By CLINT FOSTER
The first year of Project 365 is in the books, having been declared an overall success by the City of Mineral Wells.
The project focused on a concerted effort to combat crime in the southeast part of town through a process of highly visible law enforcement, cleanup and restoration, among other things.
Statistics in the year-end report presented to Mineral Wells City Council on Tuesday show a 6-percent decrease in overall crime in the southeast side of town from 312 to 292 incidents of criminal activity. This – coupled with successful efforts to rid the community of “blight,” as Mineral Wells Police Chief Dean Sullivan said, by picking up 50,000 pounds of trash and fixing up dilapidated properties – primarily provided the incentive for declaring the first year of Project 365 a success. But, to paraphrase Sullivan, there are several complexities and multiple facets to look at regarding crime, even in a city the size of Mineral Wells.
“It’s a long-term venture,” Sullivan said of Project 365. “This template is just a pathway toward the greatness that Mineral Wells truly holds.”
A closer look at statistics concerning the target area of the project – a roughly 24-block square area from S.E. 6th Avenue to S.E. 14th Avenue east to west and Martin Luther King Jr. Street to Municipal Highway 379 north to south – show a 41 percent increase, from 46 to 65 incidents, in the same criminal-type profile over the last year. The bulk of these crimes were burglaries of habitations, theft and vehicle burglaries.
However, even this statistic is somewhat misleading. A histograph plotting these crimes in the target area showed that crime, especially property crime, was largely under control for most of the year except for a few spikes during short periods. The biggest spike, which contributed the most to the inflated numbers came during June. Sullivan pointed out that at this same time, many transient workers with roofing companies were in the same area.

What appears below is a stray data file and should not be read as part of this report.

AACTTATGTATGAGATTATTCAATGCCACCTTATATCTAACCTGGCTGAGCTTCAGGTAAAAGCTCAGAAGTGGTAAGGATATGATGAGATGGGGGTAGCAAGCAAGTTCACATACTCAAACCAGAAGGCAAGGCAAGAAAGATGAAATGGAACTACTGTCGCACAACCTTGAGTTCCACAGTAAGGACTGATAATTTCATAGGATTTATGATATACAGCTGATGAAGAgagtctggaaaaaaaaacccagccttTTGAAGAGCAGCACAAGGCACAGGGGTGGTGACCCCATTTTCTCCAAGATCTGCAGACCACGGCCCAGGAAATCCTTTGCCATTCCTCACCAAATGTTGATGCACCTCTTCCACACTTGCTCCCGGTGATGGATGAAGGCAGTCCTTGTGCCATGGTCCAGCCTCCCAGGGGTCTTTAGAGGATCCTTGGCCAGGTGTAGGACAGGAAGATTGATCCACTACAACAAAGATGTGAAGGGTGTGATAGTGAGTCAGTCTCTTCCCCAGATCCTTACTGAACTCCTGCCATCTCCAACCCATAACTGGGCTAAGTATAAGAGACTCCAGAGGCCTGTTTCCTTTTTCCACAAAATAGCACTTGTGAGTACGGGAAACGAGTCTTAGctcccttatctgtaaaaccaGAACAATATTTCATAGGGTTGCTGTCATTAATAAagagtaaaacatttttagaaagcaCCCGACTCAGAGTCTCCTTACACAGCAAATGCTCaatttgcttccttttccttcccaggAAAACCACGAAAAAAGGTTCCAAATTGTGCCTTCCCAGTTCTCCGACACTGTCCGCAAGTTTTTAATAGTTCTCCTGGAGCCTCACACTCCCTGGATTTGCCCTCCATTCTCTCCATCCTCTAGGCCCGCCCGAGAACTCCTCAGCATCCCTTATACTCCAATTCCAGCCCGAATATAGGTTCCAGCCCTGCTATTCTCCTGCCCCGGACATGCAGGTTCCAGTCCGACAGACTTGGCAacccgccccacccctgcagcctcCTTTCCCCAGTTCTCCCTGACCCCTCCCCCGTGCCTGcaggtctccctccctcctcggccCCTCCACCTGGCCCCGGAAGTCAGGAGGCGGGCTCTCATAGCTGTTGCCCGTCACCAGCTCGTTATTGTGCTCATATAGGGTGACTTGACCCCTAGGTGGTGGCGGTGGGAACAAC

The southeast part of town, in particular Project 365’s target area, remains the most active “hotspot” for crime in all of Mineral Wells since before last year. Now with a second year of the project beginning and a smaller, better-defined target area, Sullivan hopes that relief is in sight.
“I believe this is a good model with shown successes,” he said. “We didn’t absolutely win the war, but some of the things we have accomplished, those are gains. That’s moving in a positive direction.”
Sullivan expressed a great deal of thanks to the many volunteers and groups that helped in the execution of Project 365, but also encouraged even more community involvement in any way possible. He further encouraged people to use the many tools available now, such as Neighborhood Watch or Report It – a free service that allows people to register valuable property, so that if stolen, police can more easily track it to locations like pawn shops.
“With a little bit more neighborhood and community involvement, whether it’s participating in cleanups or just putting on a fresh coat of paint (we can continue to make progress),” he said. “We’ve got dedicated volunteers who have demonstrated their care and concern and given of their time, which is a precious commodity, to come out and help neighbors they probably don’t know and rid the community of its blight. This is very proven logic when it comes to criminal justice.”
Sullivan emphasized the importance of cleaning up community blight to helping solve any crime problem. He saw this same method successfully used during 25-years of police work in Fort Worth. It’s all part of Sullivan’s ultimate goal to bring Mineral Wells back to the greatness it once enjoyed as a destination city and beyond. Sullivan said this is a matter of changing people’s perceptions.
“We try to attack the blight that gives people the perception that Mineral Wells is something that it’s really not,” he said. “Is there crime here? Yes. Is there a drug problem here? There are drugs in every community. The challenge is how can we, as a community, get people to understand the importance of getting involved. Working together, we can truly make Mineral Wells a great place to work, live and play.”